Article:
Using this medicine with any of the following medicines may cause an increased risk of certain side effects, but using both drugs may be the best treatment for you. If both medicines are prescribed together, your doctor may change the dose or how often you use one or both of the medicines.
Certain medicines should not be used at or around the time of eating food or eating certain types of food since interactions may occur. Using alcohol or tobacco with certain medicines may also cause interactions to occur. Discuss with your healthcare professional the use of your medicine with food, alcohol, or tobacco.
Using this medicine with any of the following may cause an increased risk of certain side effects but may be unavoidable in some cases. If used together, your doctor may change the dose or how often you use this medicine, or give you special instructions about the use of food, alcohol, or tobacco.
The presence of other medical problems may affect the use of this medicine. Make sure you tell your doctor if you have any other medical problems, especially:
Read the enclosed patient leaflet carefully before taking this medicine.
You should not take this medicine if you have had a hysterectomy.
You should not take this medicine to prevent heart disease or dementia.
Tell your doctor if you take any medicine or supplement that increases potassium levels. Your doctor may want to prescribe a different medicine for you or have your blood tested to check potassium levels.
Swallow the tablet whole. Do not crush or chew.
The dose of this medicine will be different for different patients. Follow your doctor's orders or the directions on the label. The following information includes only the average doses of this medicine. If your dose is different, do not change it unless your doctor tells you to do so.
The amount of medicine that you take depends on the strength of the medicine. Also, the number of doses you take each day, the time allowed between doses, and the length of time you take the medicine depend on the medical problem for which you are using the medicine.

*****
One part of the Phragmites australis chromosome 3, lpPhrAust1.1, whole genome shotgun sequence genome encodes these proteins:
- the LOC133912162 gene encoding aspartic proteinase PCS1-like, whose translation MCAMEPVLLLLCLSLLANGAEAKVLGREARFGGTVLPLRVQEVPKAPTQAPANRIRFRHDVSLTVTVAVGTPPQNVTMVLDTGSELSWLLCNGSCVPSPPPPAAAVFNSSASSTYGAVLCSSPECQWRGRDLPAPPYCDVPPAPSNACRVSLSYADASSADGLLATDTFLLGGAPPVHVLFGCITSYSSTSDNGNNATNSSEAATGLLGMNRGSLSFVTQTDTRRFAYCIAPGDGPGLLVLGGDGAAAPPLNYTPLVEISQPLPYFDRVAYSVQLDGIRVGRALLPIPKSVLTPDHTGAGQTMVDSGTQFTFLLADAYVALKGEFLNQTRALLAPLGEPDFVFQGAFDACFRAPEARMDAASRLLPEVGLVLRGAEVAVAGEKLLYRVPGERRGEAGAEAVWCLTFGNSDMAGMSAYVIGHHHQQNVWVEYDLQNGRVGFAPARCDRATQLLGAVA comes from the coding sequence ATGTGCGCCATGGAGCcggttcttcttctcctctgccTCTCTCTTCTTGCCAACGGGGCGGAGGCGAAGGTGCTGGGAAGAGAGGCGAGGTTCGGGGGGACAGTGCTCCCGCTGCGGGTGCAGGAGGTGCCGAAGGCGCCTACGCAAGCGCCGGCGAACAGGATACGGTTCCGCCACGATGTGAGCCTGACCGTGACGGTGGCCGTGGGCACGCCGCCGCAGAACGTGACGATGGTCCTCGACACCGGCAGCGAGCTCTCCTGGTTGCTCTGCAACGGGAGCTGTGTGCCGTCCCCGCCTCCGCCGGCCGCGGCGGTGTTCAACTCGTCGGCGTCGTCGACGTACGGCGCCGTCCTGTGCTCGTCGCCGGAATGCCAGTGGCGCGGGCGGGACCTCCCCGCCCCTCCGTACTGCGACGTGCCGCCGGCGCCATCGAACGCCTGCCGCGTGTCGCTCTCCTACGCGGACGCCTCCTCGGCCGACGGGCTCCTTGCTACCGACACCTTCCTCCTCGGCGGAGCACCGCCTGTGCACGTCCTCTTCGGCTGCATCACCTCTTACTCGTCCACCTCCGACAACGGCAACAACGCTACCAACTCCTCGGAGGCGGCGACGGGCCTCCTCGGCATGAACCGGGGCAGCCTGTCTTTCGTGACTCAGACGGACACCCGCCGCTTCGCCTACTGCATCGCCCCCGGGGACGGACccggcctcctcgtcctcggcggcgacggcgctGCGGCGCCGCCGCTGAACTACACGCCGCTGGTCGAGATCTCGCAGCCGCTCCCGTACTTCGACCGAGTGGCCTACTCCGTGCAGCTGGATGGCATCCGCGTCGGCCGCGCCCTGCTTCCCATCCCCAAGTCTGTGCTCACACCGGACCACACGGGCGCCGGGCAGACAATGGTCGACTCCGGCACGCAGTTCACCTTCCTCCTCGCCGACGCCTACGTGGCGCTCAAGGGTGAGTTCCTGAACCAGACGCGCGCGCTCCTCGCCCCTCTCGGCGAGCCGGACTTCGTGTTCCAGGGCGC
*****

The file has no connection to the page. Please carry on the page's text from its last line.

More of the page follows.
Call your doctor or pharmacist for instructions.
Keep out of the reach of children.
Store the medicine in a closed container at room temperature, away from heat, moisture, and direct light. Keep from freezing.
Do not keep outdated medicine or medicine no longer needed.
It is very important that your doctor check you at regular visits every 3 to 6 months to discuss whether you need to continue taking this medicine.
If you are going to have surgery or will be on bed rest, you need to inform your doctor. You may need to stop taking drospirenone/estradiol during this time.
Check with your doctor immediately if vaginal bleeding occurs.
It is important that you check your breasts by self-examination regularly and have clinical examinations and mammography as required by your doctor. Report unusual breast lumps or discharge right away.
If you are scheduled for any lab tests, tell your doctor or lab technician that you are taking this medicine. Certain blood tests are affected by estradiol.
Tell your doctor about any risk factors for heart disease that you may have, such as high blood pressure, diabetes, tobacco use, high cholesterol, and obesity. It is important that you work with your doctor to lower these risk factors.
Along with its needed effects, a medicine may cause some unwanted effects. Although not all of these side effects may occur, if they do occur they may need medical attention.
Check with your doctor immediately if any of the following side effects occur:More common
Some side effects may occur that usually do not need medical attention. These side effects may go away during treatment as your body adjusts to the medicine. Also, your health care professional may be able to tell you about ways to prevent or reduce some of these side effects. Check with your health care professional if any of the following side effects continue or are bothersome or if you have any questions about them:More common
Other side effects not listed may also occur in some patients. If you notice any other effects, check with your healthcare professional.
Call your doctor for medical advice about side effects. You may report side effects to the FDA at 1-800-FDA-1088.